I grabbed my dad’s hand as he led me to the far end of the school, the fourth-grade hall, the big-kid zone. I frantically waved to my friend, Hannah Alling, and we walked into our new classroom together. We exchanged smiles when we saw our desks placed side by side.
At the time, I didn’t realize Mrs. Katie Stevens knew this was Hannah’s first day of public school and sat her by me to make her feel comfortable. That’s what Mrs. Stevens was known for; her compassion and care for others.
My fourth-grade teacher lost her 13-year battle to breast cancer Feb. 3. Back then, my 9-year-old mind could not fathom the gravity of cancer. I knew on occasion she would visit the doctor, but I never understood why. I just remember wanting Mrs. Stevens there to explain the lesson, not a sub who shushed Hannah and me every five minutes. I recall telling my mother about a “mean sub.” My mom sat down with me as she explained to me what cancer was. It was my first experience with cancer.
“But Mom, Mrs. Stevens doesn’t look sick,” I said. “She always smiles and laughs, and she’s nice to me when I can’t do my fractions.” Mom explained that Mrs. Stevens’ cancer was in remission; however, for the time being, she would have to do check-ups
I always forgot Mrs. Stevens had cancer. She was still the same empathetic fourth-grade teacher I always knew. When a problem arose, she treated me like an adult. I liked feeling that way. After all, I was one of the big kids.
There was a specific order to my desk cubby. I had Mrs. Stevens’ class in the morning, and I went to my language arts class in the afternoon. Every morning, my books and binders in my desk were rearranged. After three weeks, I reached a breaking point. I talked to Mrs. Stevens about my situation, and she simply said, “Madeline, I’ll take care of it. Thank you for telling me.”
As it turned out, the student who sat at my spot during rotation pulled out my math binder and used it to cheat on his homework. Apparently, he wasn’t smart enough to get away with it.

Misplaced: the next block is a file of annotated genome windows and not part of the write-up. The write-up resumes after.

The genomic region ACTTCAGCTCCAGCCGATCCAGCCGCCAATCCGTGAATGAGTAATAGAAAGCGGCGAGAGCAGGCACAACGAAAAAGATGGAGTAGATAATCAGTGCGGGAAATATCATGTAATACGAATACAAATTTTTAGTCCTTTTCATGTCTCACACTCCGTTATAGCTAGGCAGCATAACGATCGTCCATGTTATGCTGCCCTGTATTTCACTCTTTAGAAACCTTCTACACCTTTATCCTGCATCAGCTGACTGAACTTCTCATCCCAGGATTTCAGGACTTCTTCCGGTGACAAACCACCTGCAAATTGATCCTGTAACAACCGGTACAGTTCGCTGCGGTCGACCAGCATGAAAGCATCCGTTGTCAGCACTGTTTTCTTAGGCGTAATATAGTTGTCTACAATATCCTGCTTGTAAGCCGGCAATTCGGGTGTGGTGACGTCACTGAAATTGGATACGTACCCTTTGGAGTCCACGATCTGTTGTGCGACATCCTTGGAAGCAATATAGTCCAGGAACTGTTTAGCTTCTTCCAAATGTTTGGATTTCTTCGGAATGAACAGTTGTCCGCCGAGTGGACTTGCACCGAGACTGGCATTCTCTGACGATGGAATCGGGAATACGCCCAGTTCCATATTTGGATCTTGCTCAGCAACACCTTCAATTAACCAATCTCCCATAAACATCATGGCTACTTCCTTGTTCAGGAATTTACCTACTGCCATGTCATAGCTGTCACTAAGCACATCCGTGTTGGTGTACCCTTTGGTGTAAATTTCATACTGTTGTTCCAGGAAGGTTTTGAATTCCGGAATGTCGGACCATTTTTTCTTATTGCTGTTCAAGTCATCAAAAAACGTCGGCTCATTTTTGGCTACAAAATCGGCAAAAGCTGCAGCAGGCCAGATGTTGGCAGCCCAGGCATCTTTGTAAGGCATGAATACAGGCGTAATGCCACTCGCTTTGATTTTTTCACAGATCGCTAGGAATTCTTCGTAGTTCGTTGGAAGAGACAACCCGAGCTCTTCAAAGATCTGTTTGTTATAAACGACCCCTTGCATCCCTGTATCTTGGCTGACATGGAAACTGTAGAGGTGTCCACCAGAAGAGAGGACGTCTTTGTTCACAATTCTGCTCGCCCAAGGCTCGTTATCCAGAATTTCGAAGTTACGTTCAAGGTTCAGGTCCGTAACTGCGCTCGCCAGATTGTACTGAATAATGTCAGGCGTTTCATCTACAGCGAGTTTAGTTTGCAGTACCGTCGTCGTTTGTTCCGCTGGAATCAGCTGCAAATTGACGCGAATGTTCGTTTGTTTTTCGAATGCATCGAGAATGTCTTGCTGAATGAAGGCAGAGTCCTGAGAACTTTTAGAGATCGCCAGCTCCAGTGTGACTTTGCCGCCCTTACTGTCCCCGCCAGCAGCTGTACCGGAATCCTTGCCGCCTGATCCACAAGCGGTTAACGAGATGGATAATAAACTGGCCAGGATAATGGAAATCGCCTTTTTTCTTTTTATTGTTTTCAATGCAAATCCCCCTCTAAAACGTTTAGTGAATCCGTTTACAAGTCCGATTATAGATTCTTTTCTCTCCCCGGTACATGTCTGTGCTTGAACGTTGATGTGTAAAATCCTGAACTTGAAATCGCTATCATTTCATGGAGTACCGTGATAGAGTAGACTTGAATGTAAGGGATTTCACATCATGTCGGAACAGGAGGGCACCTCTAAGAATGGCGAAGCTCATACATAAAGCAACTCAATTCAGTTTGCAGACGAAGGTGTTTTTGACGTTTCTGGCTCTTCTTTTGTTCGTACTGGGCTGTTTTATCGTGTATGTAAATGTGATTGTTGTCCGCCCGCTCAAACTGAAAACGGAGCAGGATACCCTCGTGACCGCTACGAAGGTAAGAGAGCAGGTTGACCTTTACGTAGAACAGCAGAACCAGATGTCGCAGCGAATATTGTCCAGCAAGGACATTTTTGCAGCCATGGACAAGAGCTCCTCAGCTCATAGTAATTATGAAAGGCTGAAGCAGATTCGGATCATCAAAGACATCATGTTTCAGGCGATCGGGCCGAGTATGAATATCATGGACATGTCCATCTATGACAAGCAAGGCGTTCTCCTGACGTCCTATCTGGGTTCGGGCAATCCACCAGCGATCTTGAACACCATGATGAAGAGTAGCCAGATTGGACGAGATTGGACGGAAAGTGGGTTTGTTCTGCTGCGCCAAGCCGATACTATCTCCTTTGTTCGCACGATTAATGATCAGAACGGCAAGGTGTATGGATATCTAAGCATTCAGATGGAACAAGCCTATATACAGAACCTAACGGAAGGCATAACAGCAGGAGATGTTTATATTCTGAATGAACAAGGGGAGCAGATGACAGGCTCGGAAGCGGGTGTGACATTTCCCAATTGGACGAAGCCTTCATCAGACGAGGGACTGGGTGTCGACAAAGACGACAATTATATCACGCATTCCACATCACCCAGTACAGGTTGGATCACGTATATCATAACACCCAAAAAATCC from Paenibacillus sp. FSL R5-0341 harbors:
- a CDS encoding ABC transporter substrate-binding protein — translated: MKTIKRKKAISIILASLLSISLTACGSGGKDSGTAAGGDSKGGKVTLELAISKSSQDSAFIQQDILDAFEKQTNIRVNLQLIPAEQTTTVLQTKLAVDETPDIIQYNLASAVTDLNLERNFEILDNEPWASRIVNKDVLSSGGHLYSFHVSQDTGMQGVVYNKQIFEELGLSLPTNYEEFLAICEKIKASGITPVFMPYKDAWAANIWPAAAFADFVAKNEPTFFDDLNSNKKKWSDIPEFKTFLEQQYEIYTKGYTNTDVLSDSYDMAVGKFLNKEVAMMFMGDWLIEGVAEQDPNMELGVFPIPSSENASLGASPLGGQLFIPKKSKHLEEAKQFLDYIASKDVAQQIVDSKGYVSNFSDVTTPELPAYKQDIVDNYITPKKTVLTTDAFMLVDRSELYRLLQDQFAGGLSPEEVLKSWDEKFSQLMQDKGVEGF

There was another time when I got in trouble for talking to Hannah during our class activity time. She told me I lost 15 minutes of recess that afternoon. However, this didn’t upset me. Before recess began, I told her about this great book I was reading, “The Tale of Despereaux” by Kate DiCamillo.
“Would it be OK if I could read this book during time-out?” I asked. She chuckled and said it wasn’t a problem. It was truly one of the greatest recesses. I could finally read my book in peace. When the 15 minutes were called, I remained seated and read my book. Mrs. Stevens walked over to me and said, “Madeline, you can play now.”
I looked at her and asked, “Do I have to? I’m almost finished.”
She smiled and said I could continue reading. Once I finished my book, I gave her a hug and thanked her for letting me read. She said, “I’m proud you took the initiative to ask.”
Since then, I realized how much control I have. Sometimes, answers are just a question away. Mrs. Stevens stressed the importance of asking questions when you don’t understand what is going on. She established bonds with her students that opened the door for questions. She answered them with respect and would follow up with something such as, “Good question.” To this day when I raise my hand in class, her words ring through my head, “There are no stupid questions. Ask away.”
Maybe that’s why I love journalism. Every day, I’m given a chance to ask questions. And in turn, I receive answers. One of the questions I still ask is why people like Mrs. Stevens have to suffer from cancer. This is a question I hope will soon be answered by finding a cure.
I’m just one of thousands of people Katie Stevens touched. Her love for others was so big, and I know she received the same, if not more, in return. She was truly a blessing in my life. I’ll always remember her kindness, but most importantly, the love she established with everyone she encountered.
Madeline Pena is a senior at Decatur High School. To read more from our Youth Spoken reporters, visit WCMessenger.com/youthspoken.